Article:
The Reserve Bank, as expected, has kept its official cash rate (OCR) unchanged at 0.25 per cent and has left its bond buying cap at $100 billion in today's monetary policy report.
On March 16, amid the depths of concern about the worldwide spread of Covid-19, the central bank cut its OCR by 75 basis points to the current level and said it would remain at that level "for at least the next 12 months".
The messaging from the bank as to the OCR's future path has remained the same since March, but current market pricing suggests it may move earlier.
Analysts were expecting the bank to reiterate its March message in today's report.
True to form, the Reserve Bank said: "The Official Cash Rate (OCR) is being held at 0.25 percent in accordance with the guidance issued on 16 March."
The cap on the Large Scale Asset Purchases, or quantitative easing, programme involves the bank buying up to $100b of Government Bonds, Local Government Funding Agency Bonds and NZ Government Inflation-Indexed Bonds in the secondary market by June, 2022.
The programme aims to inject money into the economy and to lower borrowing costs to households and businesses.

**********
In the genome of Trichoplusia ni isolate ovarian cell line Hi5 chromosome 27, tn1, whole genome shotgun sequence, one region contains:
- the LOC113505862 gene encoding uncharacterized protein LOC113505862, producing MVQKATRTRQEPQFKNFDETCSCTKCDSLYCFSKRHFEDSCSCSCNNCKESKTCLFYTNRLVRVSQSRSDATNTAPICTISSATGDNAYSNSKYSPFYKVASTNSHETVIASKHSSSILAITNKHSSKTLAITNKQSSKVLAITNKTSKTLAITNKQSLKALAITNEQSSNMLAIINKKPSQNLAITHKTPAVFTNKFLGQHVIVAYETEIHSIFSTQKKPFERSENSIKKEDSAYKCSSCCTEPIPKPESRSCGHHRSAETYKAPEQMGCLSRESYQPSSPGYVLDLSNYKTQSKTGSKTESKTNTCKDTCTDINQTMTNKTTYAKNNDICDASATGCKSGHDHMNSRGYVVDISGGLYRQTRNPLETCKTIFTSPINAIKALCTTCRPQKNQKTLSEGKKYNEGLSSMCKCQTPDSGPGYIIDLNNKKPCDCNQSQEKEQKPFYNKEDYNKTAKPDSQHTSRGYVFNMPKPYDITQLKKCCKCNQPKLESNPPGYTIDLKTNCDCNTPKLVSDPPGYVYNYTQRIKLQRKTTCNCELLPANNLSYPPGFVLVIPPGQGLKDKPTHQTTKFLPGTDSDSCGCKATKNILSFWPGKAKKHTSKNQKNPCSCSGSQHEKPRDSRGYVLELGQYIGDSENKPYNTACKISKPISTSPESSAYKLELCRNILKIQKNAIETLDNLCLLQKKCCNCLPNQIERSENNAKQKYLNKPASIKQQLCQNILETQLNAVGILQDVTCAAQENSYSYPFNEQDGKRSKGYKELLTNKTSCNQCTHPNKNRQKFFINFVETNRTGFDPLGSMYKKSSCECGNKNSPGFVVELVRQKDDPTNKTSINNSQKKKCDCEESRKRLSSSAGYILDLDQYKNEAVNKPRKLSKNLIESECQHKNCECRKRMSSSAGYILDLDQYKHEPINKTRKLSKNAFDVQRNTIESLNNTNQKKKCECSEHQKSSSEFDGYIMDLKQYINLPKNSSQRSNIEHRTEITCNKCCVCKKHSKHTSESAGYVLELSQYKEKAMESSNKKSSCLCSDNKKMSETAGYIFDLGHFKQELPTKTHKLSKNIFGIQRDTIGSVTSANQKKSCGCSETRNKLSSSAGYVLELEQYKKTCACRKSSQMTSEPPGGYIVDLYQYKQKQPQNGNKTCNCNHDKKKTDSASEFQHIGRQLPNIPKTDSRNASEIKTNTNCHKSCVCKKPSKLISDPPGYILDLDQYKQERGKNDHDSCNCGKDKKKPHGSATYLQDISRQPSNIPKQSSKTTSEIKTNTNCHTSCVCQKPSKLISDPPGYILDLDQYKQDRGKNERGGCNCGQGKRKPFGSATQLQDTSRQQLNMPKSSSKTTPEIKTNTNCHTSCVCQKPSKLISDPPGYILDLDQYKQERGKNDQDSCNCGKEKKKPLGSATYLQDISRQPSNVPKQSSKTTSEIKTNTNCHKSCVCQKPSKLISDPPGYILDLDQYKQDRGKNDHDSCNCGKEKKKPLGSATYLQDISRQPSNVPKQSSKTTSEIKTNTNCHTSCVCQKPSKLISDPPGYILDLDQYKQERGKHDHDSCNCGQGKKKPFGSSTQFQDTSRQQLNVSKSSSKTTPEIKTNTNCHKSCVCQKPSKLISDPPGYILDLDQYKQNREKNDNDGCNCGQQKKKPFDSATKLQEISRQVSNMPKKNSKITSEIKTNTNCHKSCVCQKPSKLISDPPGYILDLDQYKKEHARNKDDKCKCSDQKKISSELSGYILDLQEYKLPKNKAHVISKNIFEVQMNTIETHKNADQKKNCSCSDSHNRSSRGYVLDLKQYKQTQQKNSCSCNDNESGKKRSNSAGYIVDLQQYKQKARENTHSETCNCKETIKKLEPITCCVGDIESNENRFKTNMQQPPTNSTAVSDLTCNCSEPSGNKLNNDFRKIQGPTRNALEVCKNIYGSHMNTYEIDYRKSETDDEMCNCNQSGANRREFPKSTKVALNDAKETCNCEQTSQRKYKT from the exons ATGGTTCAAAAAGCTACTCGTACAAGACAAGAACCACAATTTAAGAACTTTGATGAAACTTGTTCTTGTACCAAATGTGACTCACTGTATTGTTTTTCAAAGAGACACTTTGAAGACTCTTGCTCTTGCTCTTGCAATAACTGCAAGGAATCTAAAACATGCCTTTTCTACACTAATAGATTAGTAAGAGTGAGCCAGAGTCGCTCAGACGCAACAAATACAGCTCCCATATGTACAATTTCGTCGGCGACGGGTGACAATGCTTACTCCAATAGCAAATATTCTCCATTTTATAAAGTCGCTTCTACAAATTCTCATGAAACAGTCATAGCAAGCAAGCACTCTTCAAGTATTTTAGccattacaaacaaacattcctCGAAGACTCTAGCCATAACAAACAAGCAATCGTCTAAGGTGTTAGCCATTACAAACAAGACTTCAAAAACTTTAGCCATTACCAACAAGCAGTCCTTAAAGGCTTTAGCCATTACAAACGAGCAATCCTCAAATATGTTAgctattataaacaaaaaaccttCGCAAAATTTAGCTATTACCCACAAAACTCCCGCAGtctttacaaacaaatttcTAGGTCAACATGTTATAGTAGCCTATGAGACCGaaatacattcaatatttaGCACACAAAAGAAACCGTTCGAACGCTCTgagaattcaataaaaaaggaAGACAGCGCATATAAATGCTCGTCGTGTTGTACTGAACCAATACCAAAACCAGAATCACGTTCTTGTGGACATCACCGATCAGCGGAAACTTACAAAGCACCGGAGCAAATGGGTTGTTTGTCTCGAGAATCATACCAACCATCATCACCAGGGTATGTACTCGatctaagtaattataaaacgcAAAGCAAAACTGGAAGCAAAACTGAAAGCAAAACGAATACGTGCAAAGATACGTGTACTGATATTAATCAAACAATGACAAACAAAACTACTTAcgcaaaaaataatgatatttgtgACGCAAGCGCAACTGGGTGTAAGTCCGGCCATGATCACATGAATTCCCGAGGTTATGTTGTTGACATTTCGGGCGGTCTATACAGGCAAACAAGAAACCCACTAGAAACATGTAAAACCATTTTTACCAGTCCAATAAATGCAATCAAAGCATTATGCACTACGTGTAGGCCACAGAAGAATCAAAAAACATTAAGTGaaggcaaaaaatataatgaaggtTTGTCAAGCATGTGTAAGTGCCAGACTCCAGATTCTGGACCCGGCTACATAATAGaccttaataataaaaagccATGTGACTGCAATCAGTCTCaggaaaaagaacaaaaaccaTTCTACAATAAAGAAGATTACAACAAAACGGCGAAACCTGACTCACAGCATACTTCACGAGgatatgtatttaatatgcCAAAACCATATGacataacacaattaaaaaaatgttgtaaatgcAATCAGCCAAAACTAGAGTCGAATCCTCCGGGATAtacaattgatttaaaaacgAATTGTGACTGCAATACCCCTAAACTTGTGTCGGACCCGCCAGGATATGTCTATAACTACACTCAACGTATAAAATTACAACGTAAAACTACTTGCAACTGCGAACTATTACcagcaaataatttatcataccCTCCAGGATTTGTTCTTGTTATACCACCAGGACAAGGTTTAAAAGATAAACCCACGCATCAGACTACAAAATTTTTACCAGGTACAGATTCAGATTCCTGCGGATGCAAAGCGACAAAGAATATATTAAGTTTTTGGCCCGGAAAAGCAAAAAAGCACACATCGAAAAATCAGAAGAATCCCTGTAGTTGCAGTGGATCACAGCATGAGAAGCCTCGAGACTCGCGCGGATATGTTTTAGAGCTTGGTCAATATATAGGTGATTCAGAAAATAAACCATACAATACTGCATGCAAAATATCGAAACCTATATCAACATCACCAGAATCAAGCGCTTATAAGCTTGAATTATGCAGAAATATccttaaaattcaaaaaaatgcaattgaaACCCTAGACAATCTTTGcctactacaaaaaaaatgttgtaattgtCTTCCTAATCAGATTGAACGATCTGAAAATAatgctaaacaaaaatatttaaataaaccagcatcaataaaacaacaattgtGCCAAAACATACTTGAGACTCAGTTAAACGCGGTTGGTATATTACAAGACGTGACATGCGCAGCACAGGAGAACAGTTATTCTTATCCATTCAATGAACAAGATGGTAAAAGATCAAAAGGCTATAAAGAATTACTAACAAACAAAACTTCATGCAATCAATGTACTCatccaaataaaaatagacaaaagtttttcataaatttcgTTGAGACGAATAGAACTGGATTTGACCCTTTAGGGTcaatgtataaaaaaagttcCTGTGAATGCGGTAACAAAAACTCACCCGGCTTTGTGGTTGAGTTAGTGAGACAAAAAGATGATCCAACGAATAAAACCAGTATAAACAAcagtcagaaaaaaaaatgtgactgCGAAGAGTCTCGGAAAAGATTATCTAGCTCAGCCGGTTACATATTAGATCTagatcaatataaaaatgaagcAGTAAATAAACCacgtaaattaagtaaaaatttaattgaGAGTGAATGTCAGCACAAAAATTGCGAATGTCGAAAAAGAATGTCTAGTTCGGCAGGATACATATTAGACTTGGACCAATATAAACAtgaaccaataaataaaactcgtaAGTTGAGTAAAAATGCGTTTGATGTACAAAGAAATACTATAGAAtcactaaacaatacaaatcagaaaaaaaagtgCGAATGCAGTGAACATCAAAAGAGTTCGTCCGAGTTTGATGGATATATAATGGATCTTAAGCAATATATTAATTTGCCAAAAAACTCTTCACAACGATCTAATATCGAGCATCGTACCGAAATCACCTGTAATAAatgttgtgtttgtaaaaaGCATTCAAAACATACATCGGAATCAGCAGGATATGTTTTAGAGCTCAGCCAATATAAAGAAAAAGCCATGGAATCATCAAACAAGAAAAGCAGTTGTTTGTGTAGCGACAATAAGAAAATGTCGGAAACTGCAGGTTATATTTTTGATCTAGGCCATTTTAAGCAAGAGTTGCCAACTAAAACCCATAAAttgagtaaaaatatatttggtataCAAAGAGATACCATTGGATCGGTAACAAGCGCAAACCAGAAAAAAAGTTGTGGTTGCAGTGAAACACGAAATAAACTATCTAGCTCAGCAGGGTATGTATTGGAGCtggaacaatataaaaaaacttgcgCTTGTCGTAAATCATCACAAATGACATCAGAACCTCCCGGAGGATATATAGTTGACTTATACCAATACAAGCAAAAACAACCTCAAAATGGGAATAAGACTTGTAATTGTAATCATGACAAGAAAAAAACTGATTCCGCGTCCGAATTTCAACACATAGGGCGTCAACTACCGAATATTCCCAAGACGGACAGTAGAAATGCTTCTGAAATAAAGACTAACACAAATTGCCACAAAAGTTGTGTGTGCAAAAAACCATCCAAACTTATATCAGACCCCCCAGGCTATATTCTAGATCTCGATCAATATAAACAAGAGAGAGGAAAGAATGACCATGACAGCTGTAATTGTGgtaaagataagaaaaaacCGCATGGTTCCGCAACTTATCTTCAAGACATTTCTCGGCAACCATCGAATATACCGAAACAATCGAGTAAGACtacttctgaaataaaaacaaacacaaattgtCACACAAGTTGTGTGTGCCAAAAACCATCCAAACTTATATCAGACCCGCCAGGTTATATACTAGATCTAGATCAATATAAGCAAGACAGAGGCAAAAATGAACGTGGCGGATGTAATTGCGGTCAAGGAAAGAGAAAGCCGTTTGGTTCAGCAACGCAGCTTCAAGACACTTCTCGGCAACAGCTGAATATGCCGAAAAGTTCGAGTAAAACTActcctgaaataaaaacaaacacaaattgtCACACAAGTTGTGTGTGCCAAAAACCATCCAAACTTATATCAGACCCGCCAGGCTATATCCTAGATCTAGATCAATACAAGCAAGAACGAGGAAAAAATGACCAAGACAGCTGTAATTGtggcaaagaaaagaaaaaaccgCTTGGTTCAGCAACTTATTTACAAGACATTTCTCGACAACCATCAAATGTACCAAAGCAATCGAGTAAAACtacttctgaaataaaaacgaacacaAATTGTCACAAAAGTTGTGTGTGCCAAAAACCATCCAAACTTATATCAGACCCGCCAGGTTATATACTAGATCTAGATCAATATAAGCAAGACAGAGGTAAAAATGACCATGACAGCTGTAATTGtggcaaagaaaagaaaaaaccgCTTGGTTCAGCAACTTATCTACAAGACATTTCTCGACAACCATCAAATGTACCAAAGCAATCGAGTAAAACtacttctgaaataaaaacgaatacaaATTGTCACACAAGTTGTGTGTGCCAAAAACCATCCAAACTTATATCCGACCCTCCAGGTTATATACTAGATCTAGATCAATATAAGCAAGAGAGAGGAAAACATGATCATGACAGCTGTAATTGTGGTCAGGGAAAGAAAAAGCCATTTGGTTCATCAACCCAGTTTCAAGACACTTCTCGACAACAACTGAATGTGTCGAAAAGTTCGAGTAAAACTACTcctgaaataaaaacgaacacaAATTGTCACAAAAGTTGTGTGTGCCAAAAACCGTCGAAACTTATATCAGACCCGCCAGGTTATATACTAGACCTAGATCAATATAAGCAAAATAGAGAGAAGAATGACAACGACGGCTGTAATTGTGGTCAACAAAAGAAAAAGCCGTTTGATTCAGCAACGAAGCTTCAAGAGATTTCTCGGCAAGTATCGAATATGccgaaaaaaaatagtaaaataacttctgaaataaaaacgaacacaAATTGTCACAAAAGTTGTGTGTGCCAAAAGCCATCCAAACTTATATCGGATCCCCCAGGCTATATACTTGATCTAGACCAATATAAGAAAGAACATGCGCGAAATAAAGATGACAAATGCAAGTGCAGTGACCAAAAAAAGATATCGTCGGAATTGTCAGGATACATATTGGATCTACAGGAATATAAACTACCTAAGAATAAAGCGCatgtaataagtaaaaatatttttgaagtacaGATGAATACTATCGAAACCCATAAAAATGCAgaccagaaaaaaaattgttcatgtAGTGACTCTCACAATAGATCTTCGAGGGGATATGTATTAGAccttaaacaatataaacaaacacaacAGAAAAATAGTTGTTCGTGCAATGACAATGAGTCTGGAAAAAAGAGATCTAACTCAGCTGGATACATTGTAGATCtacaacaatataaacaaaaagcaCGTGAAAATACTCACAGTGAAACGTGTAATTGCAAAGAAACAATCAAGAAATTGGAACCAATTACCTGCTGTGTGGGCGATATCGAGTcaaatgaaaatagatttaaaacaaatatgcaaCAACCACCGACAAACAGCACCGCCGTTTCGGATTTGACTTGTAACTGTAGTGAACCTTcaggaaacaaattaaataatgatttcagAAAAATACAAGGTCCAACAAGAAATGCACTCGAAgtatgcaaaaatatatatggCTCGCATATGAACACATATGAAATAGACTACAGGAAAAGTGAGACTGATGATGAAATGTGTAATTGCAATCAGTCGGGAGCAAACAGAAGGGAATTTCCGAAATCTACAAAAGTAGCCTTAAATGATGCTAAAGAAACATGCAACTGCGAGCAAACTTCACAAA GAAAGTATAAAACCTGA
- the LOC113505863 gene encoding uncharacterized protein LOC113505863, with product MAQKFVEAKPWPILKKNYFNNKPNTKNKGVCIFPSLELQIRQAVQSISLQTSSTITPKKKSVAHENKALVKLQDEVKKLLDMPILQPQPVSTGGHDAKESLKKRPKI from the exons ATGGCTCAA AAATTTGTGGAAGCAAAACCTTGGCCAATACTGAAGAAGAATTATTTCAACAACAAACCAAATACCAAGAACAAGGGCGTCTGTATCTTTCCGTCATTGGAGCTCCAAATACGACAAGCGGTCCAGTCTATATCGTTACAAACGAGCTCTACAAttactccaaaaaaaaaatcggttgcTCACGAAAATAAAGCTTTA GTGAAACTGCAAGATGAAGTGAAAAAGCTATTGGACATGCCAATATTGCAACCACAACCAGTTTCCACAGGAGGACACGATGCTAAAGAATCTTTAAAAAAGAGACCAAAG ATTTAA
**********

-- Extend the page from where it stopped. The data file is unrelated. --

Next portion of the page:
With monetary policy having reached its conventional limits and unconventional monetary policy having now been deployed, the Reserve Bank is considering its next steps.
ANZ said New Zealand is in the midst of a deep recession, "the brunt of which is yet to be fully felt".
"With the OCR already very low, and quantitative easing expected to eventually reach its limits, the Reserve Bank is likely to look to use other options in its toolkit to stimulate the economy further," ANZ said.
"At present, market pricing suggests a high probability that the RBNZ will take the official cash rate negative," it said.
In today's report, the Reserve Bank's monetary policy committee said progress was being made on the Bank's ability to deploy additional monetary instruments.
These instruments include a Funding for Lending Programme (FLP) - cheap lending for banks - a negative OCR, and purchases of foreign assets.
"The committee agreed that these instruments can be mutually supportive in bolstering economic activity.
"Members also agreed that the alternative instruments can be deployed independently, and noted that the FLP would be ready before the end of this calendar year," it said.
The Reserve Bank said any significant change in the global and domestic economic outlook would remain dependent on the containment of Covid-19.
"International border restrictions will continue to significantly curtail migration and tourism, and lead to the activity outlook being uneven across industries and regions," the bank said.
"Commodity prices for New Zealand's exports remain robust, but this has been partly offset by the New Zealand dollar exchange rate moderating the return to local export producers," it said.
The New Zealand dollar has performed strongly since taking a dive in March on the back of Covid-19. It last traded at just over US66c - and was little changed by the Reserve Bank's announcement.